Wednesday, May 8, 2019


I became interested in snakes as a kid in the Delta of Mississippi.   There were two books in the school library on snake identification, and as I was enthralled with wildlife and the outdoors, and snakes were so prevalent in our area, I made it a point to study them.   As a teenager, I handled numerous snakes, including poisonous ones.

Snakes get a bad rap.  Even the Bible portrays the snake (and Eve) as evil.

Actually, snakes are one of the most beneficial creatures to man.  They eat bugs, slugs, mice, rats and numerous vermin.  

Poisonous snakes are dangerous and should be avoided.  There are over seven thousand snake bites recorded each year, but deaths are rare.   There were 23 deaths from venomous snakes in the United States between 2010 and 2018.   Four were from copperheads, four from exotics and 15 from rattlesnakes. 

Four of the deaths were from exotic snakes owned by the deceased.

 Three deaths (2012, 2014, 2015) were from snakes handled in Pentecostal Churches in Kentucky, and West Virginian.  

Three died while messing with the snake trying to remove it from an area. 

 One died while trying to extract venom from a copperhead, 

and one bitten on the ass while taking a crap in woods.    Death is not funny, but I couldn’t help it – I had to include the last.  

There are eight species of snakes in Maine and none of them poisonous.   There is a record of a timber rattler found in southern Maine in 1901, but that was an anomaly.   

However, there were no ticks in Maine forty years ago but now they are plentiful.    Climate change is causing many animals to extend their habitat northward. 

Snakes should be treated like any other wild animal.  Leave it alone and don’t harm it.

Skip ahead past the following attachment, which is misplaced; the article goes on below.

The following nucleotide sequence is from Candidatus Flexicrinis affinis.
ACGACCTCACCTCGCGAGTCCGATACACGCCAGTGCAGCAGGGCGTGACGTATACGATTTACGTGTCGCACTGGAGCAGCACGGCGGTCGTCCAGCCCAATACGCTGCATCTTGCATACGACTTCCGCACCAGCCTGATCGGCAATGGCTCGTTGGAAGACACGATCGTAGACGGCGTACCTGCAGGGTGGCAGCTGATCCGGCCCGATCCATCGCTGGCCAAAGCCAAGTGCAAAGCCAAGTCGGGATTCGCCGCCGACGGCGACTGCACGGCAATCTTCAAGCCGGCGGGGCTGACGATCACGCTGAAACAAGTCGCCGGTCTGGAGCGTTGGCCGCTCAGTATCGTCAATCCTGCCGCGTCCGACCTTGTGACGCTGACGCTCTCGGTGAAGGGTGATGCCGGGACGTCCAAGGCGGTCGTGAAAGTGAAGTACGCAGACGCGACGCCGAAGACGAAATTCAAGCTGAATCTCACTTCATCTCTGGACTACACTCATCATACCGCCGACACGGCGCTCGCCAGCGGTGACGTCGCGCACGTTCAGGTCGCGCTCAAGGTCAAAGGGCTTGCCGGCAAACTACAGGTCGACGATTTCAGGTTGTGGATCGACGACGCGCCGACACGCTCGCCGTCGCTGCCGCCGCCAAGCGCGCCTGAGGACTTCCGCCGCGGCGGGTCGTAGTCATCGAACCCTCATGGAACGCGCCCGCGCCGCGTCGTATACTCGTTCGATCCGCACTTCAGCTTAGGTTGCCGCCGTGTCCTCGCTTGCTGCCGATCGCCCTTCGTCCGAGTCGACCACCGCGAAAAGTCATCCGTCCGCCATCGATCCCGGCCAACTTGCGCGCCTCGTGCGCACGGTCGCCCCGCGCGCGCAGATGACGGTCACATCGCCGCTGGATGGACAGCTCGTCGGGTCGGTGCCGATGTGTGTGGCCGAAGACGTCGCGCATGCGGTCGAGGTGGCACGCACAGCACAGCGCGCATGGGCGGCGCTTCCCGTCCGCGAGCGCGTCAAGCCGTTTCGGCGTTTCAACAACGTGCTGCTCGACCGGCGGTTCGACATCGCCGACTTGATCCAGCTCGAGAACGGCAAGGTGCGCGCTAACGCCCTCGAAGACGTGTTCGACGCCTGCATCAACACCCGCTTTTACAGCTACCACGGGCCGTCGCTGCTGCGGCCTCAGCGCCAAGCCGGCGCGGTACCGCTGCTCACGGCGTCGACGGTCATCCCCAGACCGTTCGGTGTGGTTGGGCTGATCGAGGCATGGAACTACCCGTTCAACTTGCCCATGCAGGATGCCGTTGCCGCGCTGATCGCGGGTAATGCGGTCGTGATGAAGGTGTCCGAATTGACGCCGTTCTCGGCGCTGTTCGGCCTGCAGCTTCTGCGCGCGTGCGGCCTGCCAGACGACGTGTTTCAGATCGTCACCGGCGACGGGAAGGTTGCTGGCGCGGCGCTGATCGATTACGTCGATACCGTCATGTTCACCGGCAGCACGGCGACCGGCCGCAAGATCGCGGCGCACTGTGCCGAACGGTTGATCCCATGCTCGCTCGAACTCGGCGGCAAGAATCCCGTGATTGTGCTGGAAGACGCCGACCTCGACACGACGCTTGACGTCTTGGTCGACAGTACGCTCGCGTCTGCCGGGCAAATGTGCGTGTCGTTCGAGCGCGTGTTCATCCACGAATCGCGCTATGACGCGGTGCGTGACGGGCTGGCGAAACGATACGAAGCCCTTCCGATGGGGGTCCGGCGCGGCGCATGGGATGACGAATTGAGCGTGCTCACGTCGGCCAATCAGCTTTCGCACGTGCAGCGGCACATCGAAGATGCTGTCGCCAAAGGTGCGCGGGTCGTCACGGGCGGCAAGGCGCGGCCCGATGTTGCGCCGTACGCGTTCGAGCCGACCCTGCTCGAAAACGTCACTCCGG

the Ol’Buzzard


  1. David hates snakes. I love them. They are a necessity of nature.

  2. Sorry to disagree but fire ants are one species I could stand to exterminate totally.

  3. Michigan supposedly has 18 species of snakes, but where we live I don't recall ever seeing more than three: garter snakes, copper bellies, and green grass snakes. There are rattlesnakes south of us in Wisconsin, but so far as I know none have ever been found in the U.P.

    The first time I ever saw a venomous snake in the wild was a few years ago in Arkansas. Spotted a copperhead next to the trail. The markings that I think are quite attractive when the snake is seen out of context do work as amazing camouflage when it's in a natural setting. They're gorgeous snakes but hard to see so it's understandable why people get bitten. Copperheads are supposedly the least venomous of the venomous snakes in the U.S. so I'm surprised anyone has died from a bite.

  4. No poisonous snakes here in Northern Minnesota either, although there are some timber rattlesnakes in the southern part of the state, and we also didn't have ticks 30 years ago. Now some species of them are helping to decimate the moose population.

  5. Southern Saskatchewan has rattlesnakes but I have never seen anything but garter snakes which I like as they are beneficial, as you pointed out.


COMMENT: Ben Franklin said, "I imagine a man must have a good deal of vanity who believes, and a good deal of boldness who affirms, that all doctrines he holds are true, and all he rejects are false."